* What specifically could you not get enough of about them, or about how you felt around them?

The Disillusionment Stage:
* At what point did you begin to realize that your “picture perfect” ______ (spouse/marriage/life) wasn’t going to be quite as “happily ever after” as you once imagined or were told it would be?
* What things started to dampen the fire of love you once had for them? (time, energy, life responsibilities?) or (specific events, choices, realities that caused hurt, anger or unforgiveness)

The Renewed Joy Stage:
* What are the specific things about your spouse or marriage that you could never live without…even despite the things you wish you didn’t have to live with?
* Despite any annoyances or even hurts you may have, what helps keep your relationship still intact and alive?
* What helps you focus on the bigger spiritual picture of your marriage?

As you reflect on the above questions, it is important to remember that no marriage will ever be perfect. Rather, if we are willing to submit ourselves to God’s design, all marriages are promised to be continually perfected (see 1 John 4:18). Remember, it is not the type of season that you are in that defines the marriage, rather it is how you respond to it, and how you recognize opportunities to draw
towards a deeper renewed joy stage.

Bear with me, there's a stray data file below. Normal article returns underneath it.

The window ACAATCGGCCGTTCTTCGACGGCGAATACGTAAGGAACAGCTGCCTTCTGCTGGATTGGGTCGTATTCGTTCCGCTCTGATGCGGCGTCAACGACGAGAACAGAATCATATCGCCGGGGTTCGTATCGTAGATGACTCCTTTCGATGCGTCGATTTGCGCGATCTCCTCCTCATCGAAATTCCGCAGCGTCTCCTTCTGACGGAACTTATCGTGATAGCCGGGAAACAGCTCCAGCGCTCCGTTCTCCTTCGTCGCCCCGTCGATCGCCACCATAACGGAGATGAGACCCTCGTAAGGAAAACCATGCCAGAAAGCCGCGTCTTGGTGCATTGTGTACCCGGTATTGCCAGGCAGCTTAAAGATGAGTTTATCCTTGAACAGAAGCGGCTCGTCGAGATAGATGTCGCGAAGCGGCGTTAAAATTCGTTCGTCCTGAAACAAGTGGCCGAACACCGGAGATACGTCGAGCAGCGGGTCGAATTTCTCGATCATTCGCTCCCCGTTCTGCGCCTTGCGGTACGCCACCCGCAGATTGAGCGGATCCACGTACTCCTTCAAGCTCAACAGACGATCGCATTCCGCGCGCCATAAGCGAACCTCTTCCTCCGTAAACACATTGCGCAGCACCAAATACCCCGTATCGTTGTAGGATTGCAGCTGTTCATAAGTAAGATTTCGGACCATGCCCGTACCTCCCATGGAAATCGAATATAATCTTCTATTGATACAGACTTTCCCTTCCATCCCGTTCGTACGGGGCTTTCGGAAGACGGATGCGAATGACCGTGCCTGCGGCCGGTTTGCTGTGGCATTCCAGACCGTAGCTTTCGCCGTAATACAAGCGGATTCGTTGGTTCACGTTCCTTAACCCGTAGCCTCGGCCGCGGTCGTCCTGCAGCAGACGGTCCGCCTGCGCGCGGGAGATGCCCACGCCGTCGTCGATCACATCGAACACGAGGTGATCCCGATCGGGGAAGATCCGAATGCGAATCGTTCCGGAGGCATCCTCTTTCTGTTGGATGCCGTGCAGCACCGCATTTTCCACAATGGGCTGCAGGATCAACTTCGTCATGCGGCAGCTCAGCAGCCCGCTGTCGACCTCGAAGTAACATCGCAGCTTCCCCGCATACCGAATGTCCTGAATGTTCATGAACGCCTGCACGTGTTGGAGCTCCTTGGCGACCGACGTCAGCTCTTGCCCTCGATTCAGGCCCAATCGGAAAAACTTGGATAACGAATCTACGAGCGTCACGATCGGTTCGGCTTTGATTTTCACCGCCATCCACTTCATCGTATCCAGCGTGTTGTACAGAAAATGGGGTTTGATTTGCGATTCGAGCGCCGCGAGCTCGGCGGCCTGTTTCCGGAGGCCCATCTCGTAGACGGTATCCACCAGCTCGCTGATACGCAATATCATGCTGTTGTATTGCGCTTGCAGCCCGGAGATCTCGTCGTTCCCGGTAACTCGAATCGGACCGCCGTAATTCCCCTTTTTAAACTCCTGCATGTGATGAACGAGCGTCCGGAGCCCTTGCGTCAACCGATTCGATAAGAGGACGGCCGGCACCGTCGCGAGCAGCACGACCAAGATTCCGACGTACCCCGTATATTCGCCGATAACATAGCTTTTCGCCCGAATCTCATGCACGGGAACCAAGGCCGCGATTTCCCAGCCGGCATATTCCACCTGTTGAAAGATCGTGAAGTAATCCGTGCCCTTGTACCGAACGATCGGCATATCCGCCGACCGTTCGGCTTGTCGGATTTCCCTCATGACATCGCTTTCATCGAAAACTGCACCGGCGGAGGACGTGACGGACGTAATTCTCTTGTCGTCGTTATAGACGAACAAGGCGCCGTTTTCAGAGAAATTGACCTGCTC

Also, if you are in the renewed joy stage, it is about thankfully embracing, enjoying and cherishing that, while acknowledging the reality that life events or circumstances may shift you out of that stage at some point. Thankfully, it is God’s design to teach, grow and love you and your marriage through each stage regardless of the circumstances and choices others may be making. As much as your marriage is about two individuals who have taken a vow to pursue an unconditional love, God is also equally married to the two of you and will show everlasting strength of love that will truly cast out all things.

My prayer is for your marriage and all marriages to be a witness as well as a contributor to the great design He has made for a husband and a wife, and may He always help you weather the storms!


Couples Connection Challenge #4: Learning to Dialogue and Engage with Your Spouse

So here we are, the final week of the challenge. Did you make an honest effort for interviewing your spouse? Were you able to make room in your heart for the honest answers you may have received? Were you prepared to answer any questions your spouse may have had for you? Are there any questions that you aren’t quite ready to bring to the surface?

In this stage of a couples challenge, each couple’s experience will vary drastically. Yet, it is by maintaining focus on the consistencies and principles that God invites us toward which will allow for enough security to “be still, and know that He is there” (Psalm 46:10). And so to finish this couple’s challenge, I invite you to the art of learning to dialogue….more importantly, the ability to keep the dialogue going not just through the end of the issue being discussed, but throughout the life of your marriage.

So what exactly is dialogue? Speaking in dictionary terms, the definition of dialogue includes, “a conversation between two or more persons; an exchange of ideas or opinions on a particular issue; to discuss areas of disagreement candidly in order to resolve them”.